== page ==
This intriguing volume focuses on a “racially friendly” suburban charter school called Excellence Academy, highlighting the ways that students and teachers think about race and act out racial identity. Modica finds that even in an environment where students of all racial backgrounds work and play together harmoniously, race affects the daily experiences of students and teachers in profound but unexamined ways. Some teachers, she notes, feared that talking about race in the classroom would open them to charges of racism, so they avoided the topic. And rather than generate honest and constructive conversations about race, student friendships opened the door for insensitive racial comments by whites, resentment and silence by blacks, and racially biased administrative practices. In the end, the school’s friendly environment did not promote—and may have hindered—serious discussion of race and racial inequity.
The desire to ignore race in favor of a “colorblind society,” Modica writes, has become an entrenched part of American culture. But as Race Among Friends shows, when race becomes a taboo subject, it has serious ramifications for students and teachers of all ethnic origins.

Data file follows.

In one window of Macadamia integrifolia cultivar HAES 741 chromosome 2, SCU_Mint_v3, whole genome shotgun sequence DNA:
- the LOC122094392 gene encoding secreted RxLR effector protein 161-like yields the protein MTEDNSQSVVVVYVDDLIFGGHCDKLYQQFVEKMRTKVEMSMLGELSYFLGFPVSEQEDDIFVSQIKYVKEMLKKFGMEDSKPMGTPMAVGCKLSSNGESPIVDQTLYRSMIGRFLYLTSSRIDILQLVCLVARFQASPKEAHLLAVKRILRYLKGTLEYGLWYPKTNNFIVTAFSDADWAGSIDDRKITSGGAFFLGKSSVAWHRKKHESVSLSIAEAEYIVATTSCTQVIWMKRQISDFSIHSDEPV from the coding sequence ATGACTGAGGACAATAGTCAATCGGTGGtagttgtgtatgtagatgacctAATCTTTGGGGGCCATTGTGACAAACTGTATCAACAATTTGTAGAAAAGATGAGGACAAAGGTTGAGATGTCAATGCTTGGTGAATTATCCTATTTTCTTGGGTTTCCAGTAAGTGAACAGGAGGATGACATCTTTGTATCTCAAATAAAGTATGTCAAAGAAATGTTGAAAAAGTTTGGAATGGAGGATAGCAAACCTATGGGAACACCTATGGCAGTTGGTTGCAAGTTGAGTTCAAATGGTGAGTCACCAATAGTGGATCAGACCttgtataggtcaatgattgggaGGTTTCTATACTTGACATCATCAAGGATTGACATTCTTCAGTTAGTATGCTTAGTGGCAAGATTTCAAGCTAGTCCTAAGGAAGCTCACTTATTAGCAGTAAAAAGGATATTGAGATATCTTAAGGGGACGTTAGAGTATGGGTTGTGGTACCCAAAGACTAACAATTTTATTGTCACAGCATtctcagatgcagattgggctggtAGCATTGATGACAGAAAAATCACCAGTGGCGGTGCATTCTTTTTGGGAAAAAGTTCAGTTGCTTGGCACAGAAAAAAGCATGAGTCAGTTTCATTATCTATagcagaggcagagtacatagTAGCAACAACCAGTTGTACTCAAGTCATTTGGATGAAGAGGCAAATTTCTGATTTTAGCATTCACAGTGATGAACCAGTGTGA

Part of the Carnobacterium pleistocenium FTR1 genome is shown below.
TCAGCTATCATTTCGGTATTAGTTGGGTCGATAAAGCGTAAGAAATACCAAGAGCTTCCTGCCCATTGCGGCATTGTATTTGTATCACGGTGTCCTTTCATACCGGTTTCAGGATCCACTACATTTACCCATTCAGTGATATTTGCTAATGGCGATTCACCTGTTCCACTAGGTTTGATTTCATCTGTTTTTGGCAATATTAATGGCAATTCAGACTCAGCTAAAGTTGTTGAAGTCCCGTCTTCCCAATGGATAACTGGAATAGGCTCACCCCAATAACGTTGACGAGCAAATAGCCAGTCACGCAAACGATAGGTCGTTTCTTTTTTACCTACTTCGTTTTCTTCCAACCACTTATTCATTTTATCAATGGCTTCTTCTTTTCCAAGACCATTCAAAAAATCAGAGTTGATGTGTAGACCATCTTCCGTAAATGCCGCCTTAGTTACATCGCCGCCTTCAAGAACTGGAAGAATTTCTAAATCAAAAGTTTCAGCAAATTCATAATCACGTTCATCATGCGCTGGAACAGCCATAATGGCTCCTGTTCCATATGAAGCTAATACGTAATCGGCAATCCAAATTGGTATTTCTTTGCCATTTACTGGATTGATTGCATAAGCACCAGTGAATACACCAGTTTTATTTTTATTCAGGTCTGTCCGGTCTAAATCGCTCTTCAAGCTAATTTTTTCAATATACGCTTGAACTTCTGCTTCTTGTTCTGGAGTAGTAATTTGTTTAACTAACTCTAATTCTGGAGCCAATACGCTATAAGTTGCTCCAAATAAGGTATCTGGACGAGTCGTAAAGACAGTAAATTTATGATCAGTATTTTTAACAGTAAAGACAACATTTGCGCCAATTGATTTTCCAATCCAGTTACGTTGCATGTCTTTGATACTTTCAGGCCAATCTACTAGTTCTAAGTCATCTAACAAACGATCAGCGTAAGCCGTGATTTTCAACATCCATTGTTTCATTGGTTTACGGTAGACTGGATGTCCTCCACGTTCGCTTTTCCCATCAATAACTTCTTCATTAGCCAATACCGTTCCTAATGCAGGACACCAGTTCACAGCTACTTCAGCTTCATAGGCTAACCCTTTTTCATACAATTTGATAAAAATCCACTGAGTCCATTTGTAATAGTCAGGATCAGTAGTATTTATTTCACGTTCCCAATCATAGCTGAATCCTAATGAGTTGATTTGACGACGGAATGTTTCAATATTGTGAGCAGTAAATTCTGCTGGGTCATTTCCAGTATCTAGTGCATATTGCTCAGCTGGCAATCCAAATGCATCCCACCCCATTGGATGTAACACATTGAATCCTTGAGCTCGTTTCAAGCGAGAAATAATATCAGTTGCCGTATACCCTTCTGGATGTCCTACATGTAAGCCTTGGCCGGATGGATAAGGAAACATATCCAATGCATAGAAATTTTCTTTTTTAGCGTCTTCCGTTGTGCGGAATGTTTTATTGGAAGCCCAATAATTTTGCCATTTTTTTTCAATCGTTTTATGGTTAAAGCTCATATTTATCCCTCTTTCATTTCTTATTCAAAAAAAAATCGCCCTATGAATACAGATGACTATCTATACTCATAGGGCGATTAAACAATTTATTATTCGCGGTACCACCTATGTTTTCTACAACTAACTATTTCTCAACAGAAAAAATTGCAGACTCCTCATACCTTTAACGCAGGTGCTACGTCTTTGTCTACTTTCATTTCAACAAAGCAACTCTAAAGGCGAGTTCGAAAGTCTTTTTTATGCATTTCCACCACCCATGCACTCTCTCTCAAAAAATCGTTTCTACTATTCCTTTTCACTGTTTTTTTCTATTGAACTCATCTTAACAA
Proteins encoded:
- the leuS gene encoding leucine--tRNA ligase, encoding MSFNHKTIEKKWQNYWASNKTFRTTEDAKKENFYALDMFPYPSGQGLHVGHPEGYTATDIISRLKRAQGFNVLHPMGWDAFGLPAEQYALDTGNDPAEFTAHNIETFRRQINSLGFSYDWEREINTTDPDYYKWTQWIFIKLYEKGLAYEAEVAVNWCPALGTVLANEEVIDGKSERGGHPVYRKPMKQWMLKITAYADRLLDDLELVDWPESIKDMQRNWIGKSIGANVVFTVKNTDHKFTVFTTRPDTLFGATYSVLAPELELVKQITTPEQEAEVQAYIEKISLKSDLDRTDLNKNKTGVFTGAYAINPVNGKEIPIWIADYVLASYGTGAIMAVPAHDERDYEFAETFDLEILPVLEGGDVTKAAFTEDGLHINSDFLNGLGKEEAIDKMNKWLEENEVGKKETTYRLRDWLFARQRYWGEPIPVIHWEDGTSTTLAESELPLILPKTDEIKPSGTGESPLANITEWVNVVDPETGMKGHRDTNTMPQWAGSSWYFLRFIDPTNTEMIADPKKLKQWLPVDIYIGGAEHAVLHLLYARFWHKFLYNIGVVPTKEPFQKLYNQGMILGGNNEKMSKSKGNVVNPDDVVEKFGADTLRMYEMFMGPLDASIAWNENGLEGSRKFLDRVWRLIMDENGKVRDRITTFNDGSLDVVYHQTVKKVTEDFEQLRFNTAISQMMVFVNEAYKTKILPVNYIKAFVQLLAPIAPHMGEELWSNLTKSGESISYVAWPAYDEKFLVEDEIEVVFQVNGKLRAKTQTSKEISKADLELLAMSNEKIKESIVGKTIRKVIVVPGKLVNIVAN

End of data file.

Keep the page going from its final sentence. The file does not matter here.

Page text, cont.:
In Racism and Cultural Studies E. San Juan Jr. offers a historical-materialist critique of practices in multiculturalism and cultural studies. Rejecting contemporary theories of inclusion as affirmations of the capitalist status quo, San Juan envisions a future of politically equal and economically empowered citizens through the democratization of power and the socialization of property. Calling U.S. nationalism the new “opium of the masses,” he argues that U.S. nationalism is where racist ideas and practices are formed, refined, and reproduced as common sense and consensus. Individual chapters engage the themes of ethnicity versus racism, gender inequality, sexuality, and the politics of identity configured with the discourse of postcoloniality and postmodernism. Questions of institutional racism, social justice, democratization, and international power relations between the center and the periphery are explored and analyzed. San Juan fashions a critique of dominant disciplinary approaches in the humanities and social sciences and contends that “the racism question” functions as a catalyst and point of departure for cultural critiques based on a radical democratic vision. He also asks urgent questions regarding globalization and the future of socialist transformation of “third world” peoples and others who face oppression. As one of the most notable cultural theorists in the United States today, San Juan presents a provocative challenge to the academy and other disciplinary institutions. His intervention will surely compel the attention of all engaged in intellectual exchanges where race/ethnicity serves as an urgent focus of concern.